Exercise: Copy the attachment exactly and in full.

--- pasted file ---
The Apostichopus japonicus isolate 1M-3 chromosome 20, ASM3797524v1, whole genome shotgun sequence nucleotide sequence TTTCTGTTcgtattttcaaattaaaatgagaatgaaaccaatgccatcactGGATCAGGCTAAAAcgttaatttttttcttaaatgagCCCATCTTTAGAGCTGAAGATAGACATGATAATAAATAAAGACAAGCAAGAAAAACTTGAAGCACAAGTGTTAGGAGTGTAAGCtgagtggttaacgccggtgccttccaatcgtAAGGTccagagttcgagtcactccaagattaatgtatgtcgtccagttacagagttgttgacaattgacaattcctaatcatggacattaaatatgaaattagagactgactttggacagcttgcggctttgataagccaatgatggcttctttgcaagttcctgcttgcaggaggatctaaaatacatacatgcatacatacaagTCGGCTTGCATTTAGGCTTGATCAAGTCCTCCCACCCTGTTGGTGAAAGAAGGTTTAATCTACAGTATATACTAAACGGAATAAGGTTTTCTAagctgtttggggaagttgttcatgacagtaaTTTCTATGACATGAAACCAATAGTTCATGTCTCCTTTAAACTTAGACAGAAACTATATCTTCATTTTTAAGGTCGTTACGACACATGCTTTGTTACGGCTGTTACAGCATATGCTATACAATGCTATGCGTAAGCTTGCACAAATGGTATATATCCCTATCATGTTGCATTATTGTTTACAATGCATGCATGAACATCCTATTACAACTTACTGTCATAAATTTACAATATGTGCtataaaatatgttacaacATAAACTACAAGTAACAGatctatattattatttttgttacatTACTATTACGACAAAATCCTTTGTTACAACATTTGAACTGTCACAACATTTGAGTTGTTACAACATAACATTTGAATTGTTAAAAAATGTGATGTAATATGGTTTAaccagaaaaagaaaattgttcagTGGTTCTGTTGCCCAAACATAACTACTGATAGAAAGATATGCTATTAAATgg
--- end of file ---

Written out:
The Apostichopus japonicus isolate 1M-3 chromosome 20, ASM3797524v1, whole genome shotgun sequence nucleotide sequence TTTCTGTTcgtattttcaaattaaaatgagaatgaaaccaatgccatcactGGATCAGGCTAAAAcgttaatttttttcttaaatgagCCCATCTTTAGAGCTGAAGATAGACATGATAATAAATAAAGACAAGCAAGAAAAACTTGAAGCACAAGTGTTAGGAGTGTAAGCtgagtggttaacgccggtgccttccaatcgtAAGGTccagagttcgagtcactccaagattaatgtatgtcgtccagttacagagttgttgacaattgacaattcctaatcatggacattaaatatgaaattagagactgactttggacagcttgcggctttgataagccaatgatggcttctttgcaagttcctgcttgcaggaggatctaaaatacatacatgcatacatacaagTCGGCTTGCATTTAGGCTTGATCAAGTCCTCCCACCCTGTTGGTGAAAGAAGGTTTAATCTACAGTATATACTAAACGGAATAAGGTTTTCTAagctgtttggggaagttgttcatgacagtaaTTTCTATGACATGAAACCAATAGTTCATGTCTCCTTTAAACTTAGACAGAAACTATATCTTCATTTTTAAGGTCGTTACGACACATGCTTTGTTACGGCTGTTACAGCATATGCTATACAATGCTATGCGTAAGCTTGCACAAATGGTATATATCCCTATCATGTTGCATTATTGTTTACAATGCATGCATGAACATCCTATTACAACTTACTGTCATAAATTTACAATATGTGCtataaaatatgttacaacATAAACTACAAGTAACAGatctatattattatttttgttacatTACTATTACGACAAAATCCTTTGTTACAACATTTGAACTGTCACAACATTTGAGTTGTTACAACATAACATTTGAATTGTTAAAAAATGTGATGTAATATGGTTTAaccagaaaaagaaaattgttcagTGGTTCTGTTGCCCAAACATAACTACTGATAGAAAGATATGCTATTAAATgg